Updated: Oct 13, 2020
It's 7:30 pm, and I've just finished dinner at a local Chinese Shumai restaurant in my neighborhood. Now, there's only one thing on my mind. Beijing snacks. There's something special about Beijing snacks. Perhaps it's because there's nowhere else in the world that does Beijing snacks better than Beijing. The snacks you find in Beijing will always satisfy the exact craving you're looking for. From sweet, savory, or sour, the snacks hit it. Beijing snacks aren't a new thing. They've been around for a long, long time. The oldest snack on the list dates back to almost 2,000 years ago! Get ready to take the tastiest bite out of history. Here are seven of my favorite Beijing snacks:
Sugar-coated Hawthorns on a Stick
Tang hulu (sugar-coated Hawthorns on a stick) is a popular traditional northern Chinese snack. These sweet and sour treats have been around since the Song Dynasty (960-1279). The most traditional tang hulu is made using hawthorns, but you will also find different fruits like strawberries, cherries, and pineapples. I particularly love the hawthorn crunch with the tangy, sour, sweet taste fusion. This is a must-try if you find yourself in beautiful Beijing.
I have a love-hate relationship with dried fruit. The dried fruit in Beijing is so good; it's hard to stop eating it. Some of my favorites are the dried strawberries, oranges, apples, and the infamous dried mango. If you're looking for a sugar fruit kick, Beijing's dried fruit is your answer. It has been said that preserved fruit was popular in the Ming dynasty as a refreshing royal treat. For the more health-conscious, the more nutritious options are Jujubes and goji berries, which are broadly available citywide.
You will find Wheat cakes in small bakeries all around the city in Beijing. These small Chinese cakes make me drool at the thought of them. As you may have guessed, the cakes are made from wheat with red bean, cheese, and purple sweet potato fillings. At first bite, you will realize you've never tasted soft moistness like this. The filling is the icing on the cake. It will be hard to limit your wheat cake consumption, but I know you'll find a way! Wheat cakes are perfect.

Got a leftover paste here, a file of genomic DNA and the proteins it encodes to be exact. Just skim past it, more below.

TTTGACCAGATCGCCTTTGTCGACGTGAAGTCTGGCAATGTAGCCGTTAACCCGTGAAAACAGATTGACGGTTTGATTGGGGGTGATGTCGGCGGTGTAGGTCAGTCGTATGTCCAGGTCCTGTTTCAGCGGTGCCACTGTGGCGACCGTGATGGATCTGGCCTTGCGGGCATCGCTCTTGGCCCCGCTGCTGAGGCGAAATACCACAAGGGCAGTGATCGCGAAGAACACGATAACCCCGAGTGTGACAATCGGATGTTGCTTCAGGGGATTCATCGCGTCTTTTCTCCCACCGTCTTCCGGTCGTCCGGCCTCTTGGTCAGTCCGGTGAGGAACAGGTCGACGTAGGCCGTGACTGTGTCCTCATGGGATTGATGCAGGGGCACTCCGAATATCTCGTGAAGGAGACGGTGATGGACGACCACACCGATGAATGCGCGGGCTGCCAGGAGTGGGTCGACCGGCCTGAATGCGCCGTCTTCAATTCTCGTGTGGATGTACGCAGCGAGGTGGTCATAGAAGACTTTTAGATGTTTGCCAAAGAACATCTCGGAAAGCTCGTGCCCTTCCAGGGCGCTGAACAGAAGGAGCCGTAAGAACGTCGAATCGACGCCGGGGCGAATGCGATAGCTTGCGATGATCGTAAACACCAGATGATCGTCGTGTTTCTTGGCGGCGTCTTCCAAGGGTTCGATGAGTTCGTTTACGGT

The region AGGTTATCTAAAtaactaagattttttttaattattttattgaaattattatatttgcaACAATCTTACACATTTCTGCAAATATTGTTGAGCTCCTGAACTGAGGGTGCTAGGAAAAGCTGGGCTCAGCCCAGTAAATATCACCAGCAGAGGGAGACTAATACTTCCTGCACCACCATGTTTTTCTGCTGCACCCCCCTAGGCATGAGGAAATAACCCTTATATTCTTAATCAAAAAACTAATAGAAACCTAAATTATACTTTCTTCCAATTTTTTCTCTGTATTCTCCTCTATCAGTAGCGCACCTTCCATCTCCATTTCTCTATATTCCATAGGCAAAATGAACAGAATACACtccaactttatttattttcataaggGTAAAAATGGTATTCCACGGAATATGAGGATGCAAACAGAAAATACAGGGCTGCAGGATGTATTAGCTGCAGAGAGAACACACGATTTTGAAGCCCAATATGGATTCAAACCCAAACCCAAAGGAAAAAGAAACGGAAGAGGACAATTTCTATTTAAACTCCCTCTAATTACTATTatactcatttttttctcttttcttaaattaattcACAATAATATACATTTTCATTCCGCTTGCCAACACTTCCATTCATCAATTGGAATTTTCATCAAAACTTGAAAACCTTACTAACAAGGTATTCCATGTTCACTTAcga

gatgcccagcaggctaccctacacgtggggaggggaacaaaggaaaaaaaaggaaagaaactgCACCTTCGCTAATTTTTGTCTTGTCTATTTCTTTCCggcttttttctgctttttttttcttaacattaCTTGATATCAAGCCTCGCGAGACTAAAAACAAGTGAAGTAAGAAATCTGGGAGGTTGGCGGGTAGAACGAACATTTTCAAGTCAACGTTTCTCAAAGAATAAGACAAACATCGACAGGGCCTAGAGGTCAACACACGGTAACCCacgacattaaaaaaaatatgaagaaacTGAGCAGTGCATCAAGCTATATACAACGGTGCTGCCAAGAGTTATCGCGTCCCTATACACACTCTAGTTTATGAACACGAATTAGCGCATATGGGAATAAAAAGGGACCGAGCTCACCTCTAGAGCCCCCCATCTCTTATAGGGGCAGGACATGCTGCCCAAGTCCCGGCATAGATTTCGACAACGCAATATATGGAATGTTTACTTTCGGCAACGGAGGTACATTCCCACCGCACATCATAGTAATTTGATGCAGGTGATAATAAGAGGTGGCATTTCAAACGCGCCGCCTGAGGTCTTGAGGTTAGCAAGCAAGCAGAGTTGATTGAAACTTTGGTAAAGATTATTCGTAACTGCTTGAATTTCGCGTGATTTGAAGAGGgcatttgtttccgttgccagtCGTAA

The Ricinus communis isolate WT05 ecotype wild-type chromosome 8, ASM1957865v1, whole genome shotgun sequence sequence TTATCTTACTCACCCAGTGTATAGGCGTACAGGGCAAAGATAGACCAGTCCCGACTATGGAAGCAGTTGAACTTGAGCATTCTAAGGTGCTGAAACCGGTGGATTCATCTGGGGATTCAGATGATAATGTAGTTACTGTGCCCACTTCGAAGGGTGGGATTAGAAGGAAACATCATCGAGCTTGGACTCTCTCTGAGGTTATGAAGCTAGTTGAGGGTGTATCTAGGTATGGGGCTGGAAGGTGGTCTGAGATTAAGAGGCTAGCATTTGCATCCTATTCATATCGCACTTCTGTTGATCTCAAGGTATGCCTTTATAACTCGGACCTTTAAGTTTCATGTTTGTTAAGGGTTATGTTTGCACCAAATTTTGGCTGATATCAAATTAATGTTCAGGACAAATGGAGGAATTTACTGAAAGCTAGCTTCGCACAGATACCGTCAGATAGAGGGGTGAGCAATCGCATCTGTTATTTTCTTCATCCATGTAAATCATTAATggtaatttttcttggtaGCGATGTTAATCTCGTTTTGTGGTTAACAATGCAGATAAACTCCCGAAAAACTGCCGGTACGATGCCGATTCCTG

Mung bean milk
Douzhi, also known as Mung bean milk, is traditional bean milk with a long history in Beijing. Mung bean milk goes back to the Liao dynasty (907-1125). Today, Beijingers enjoy drinking the traditional beverage for its rich nutrition, including high protein, vitamin C, and fiber. But be warned - It has got a bit of a pungent smell. If this tasty drink is to your liking, the nutritional benefits are worth it.
Glutinous Rice Ball
Aiwowo (glutinous rice balls) are a staple traditional Beijing dessert/ snack. Aiwowo is a classic Beijing snack with a long history. The outer skin is made with glutinous rice and flour with a chewy soft consistency. The filling is usually sweet using sesame, apricots, yam, or other varied natural ingredients. Aiwowo is the Muslim name as it's also an old Beijing Muslim snack. They are usually served warm and available at resultants between Lunar New Year and early autumn. They're also sold in supermarkets so that you can enjoy them all year!
Based on the list, one could figure out China is into foods stuffed with yummy goodness. Zongzi is another addition to not miss. It is a traditional food to eat during the Dragon Boat Festival. It is packed with flavor, fragrance, and history, too! Zongzi dates back more than 2,000 years and was made famous because of the Dragon Boat Festival in 475-221 BC. Zongzi mainly consists of the glutinous rice outer layer with different fillings such as red dates or beans. Zongzi is wrapped in bamboo or reed leaves for extra flavor. Different regions in China prepare this delightful treat in various manners.
Rice Krispies Treats
If you didn't think American Rice Krispies could get any better, wait till you try the Chinese rice krispies called Sachima. The Chinese rice krispies are made with fluffy Krispy fried batter bound together with sugar and syrup. These treats are historical, too, dating back to the Qing dynasty (1644AD- 1911 AD).
Beijing has more countless unique snacks not covered here. It's safe to say you'll be busy in the snack department during your great move abroad to Beijing!